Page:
Some root beer floats at a nearby A&W was the perfect end to our trip.

Zion National Park was established in 1919. It was first called by its Paiute name, Mukuntuweap National Monument, but was later changed to what the Mormons had named it when they first settled there, Zion (which is another name for Jerusalem). The thinking went that people wouldn't go to a place they couldn't pronounce. They do have some Indian names left, like the Temple of Sinawava, which is a natural amphitheater named after the Coyote God.

If I were an expert hiker I could have tackled a few more challenging trails, such as Angel's Landing, which calls for a lot of stamina (the bus driver told us the day before there was a bottleneck at one place only four-feet wide, so people had to wait two hours in the blazing sun to get down). There is also a trail called The Narrows, which is when the river runs between two rock faces. This hike is in the river itself, gets very cold, and is only twenty feet wide in some places. Oh well, maybe in another life.

I haven't been to too many National Parks, since I've lived most of my life in the East and Midwest and most of their are in the West. I believe this is my fifth, after Mammoth Caves, the Dry Tortugas, Shenandoah, and the Everglades. I'm not sure if I've been to Biscayne Bay, I did go through that part of the country. There are 59 parks in all, so I've got some traveling to do.

Monday, September 04, 2017

The Clown Motel

Regular readers may know that I love both roadside oddities and clowns, so what better location than a day-trip than to The Clown Motel, in Tonopah, Nevada, about three hours from Las Vegas, on the road to Reno. I had seen the motel about three years ago during a visit, but couldn't get anybody to visit it with me until I found out a former classmate of mine at UNLV was into the macabre as much as I was, so she was my companion for the day.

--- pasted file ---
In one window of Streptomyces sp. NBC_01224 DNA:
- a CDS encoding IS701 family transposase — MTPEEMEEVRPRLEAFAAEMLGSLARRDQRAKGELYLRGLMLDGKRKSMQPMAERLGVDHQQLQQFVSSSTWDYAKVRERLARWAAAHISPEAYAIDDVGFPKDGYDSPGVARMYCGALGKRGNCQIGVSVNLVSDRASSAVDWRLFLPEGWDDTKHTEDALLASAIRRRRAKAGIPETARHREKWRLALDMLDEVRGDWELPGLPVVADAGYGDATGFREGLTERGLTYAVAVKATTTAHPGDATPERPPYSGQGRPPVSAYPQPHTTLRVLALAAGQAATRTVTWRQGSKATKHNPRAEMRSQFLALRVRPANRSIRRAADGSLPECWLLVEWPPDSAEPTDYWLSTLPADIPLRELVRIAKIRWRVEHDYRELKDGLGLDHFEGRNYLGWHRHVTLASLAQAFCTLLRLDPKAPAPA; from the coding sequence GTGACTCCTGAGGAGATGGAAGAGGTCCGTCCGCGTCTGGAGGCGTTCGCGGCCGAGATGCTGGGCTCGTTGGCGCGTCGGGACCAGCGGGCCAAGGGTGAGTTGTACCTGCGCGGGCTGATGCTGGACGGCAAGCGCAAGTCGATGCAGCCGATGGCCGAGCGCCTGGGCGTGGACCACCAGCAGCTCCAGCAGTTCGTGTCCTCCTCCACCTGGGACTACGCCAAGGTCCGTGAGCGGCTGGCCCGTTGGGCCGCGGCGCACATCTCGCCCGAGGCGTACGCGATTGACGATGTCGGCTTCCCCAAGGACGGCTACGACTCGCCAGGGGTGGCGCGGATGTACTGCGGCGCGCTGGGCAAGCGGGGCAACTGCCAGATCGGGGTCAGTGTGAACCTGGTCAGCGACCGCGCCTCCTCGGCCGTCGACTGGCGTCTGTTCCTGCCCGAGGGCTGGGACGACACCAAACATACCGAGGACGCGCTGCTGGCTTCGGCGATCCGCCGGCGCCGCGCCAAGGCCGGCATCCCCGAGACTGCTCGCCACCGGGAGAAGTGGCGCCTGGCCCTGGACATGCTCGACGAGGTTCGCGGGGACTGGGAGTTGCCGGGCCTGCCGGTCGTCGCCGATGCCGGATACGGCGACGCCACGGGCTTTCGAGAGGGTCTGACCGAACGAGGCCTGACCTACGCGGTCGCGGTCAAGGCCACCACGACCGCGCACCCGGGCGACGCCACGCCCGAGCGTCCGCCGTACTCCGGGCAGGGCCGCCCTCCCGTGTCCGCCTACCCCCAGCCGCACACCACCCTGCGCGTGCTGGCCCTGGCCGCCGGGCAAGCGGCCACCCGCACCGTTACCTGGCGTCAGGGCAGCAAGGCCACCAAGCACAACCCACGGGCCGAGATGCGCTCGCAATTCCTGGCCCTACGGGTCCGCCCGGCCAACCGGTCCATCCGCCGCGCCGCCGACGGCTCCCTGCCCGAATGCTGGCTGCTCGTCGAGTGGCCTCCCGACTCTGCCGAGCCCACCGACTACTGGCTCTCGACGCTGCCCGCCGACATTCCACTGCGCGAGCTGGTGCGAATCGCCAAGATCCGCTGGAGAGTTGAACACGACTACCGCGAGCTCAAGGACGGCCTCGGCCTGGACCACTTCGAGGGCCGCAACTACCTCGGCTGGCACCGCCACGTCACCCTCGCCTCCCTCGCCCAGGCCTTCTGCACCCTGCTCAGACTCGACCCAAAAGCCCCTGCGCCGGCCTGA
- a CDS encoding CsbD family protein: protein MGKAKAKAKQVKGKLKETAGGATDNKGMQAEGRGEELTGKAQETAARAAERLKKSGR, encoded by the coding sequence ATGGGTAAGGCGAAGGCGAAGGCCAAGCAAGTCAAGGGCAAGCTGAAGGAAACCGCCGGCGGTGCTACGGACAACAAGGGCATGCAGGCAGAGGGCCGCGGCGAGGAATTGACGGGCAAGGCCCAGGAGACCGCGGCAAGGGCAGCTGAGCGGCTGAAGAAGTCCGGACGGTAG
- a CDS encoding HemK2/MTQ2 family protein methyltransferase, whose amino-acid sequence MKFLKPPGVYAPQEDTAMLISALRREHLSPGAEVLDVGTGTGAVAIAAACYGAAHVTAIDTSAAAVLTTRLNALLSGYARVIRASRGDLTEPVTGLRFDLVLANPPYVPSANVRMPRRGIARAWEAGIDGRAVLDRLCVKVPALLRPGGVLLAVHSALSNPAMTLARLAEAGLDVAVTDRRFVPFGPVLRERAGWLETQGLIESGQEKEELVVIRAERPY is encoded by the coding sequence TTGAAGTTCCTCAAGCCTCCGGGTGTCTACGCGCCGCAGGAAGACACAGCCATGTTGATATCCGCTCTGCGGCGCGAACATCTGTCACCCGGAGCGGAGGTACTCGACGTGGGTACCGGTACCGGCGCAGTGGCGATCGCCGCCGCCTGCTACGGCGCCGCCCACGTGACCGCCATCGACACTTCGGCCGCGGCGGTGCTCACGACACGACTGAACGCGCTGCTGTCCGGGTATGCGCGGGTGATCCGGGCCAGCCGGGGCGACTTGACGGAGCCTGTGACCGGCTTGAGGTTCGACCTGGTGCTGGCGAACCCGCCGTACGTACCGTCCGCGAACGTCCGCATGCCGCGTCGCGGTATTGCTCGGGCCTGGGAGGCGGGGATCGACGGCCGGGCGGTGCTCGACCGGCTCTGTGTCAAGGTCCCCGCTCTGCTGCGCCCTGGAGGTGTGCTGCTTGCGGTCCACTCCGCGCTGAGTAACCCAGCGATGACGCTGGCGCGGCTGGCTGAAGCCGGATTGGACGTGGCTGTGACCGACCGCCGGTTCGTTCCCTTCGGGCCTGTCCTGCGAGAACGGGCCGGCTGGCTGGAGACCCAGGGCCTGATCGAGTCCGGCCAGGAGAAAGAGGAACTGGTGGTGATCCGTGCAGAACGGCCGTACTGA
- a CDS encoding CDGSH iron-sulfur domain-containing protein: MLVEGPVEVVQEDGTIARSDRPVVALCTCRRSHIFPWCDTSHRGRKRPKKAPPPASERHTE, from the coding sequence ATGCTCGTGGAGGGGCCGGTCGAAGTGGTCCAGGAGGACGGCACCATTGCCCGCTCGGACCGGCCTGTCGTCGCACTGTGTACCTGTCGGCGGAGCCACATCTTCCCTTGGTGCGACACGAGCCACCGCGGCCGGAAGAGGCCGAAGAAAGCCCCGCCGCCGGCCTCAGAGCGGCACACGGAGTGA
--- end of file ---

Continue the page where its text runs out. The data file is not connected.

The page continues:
The Clown Motel, as you might expect, is about clowns. When you walk into the lobby you are greeted with two walls covered with clown dolls and figurines. A life-size doll (the clerk on duty says she calls him Creepy) sits in a chair, with dozens of smaller clowns sitting in his lap. Each room has a clown on the door, and inside each room are paintings of clowns and more clown figures, in the bathroom, in the closet, everywhere.

You would think this would drive away business, and indeed it might, but it attracts a certain kind of person. The clerk wanted me and my friend to organize a Halloween party there, with everyone dressed as clowns, of course. My friend is actually thinking about doing it.

People want to think that the motel is haunted, but there have been no sightings or experiences. However, there is an old graveyard right next to it. It hasn't accepted anyone new since 1911, but it is kept up as some of the gravestones are new and flowers are placed on the graves. Many of the occupants died in a mine fire in 1911, and some others in a "plague" in 1908.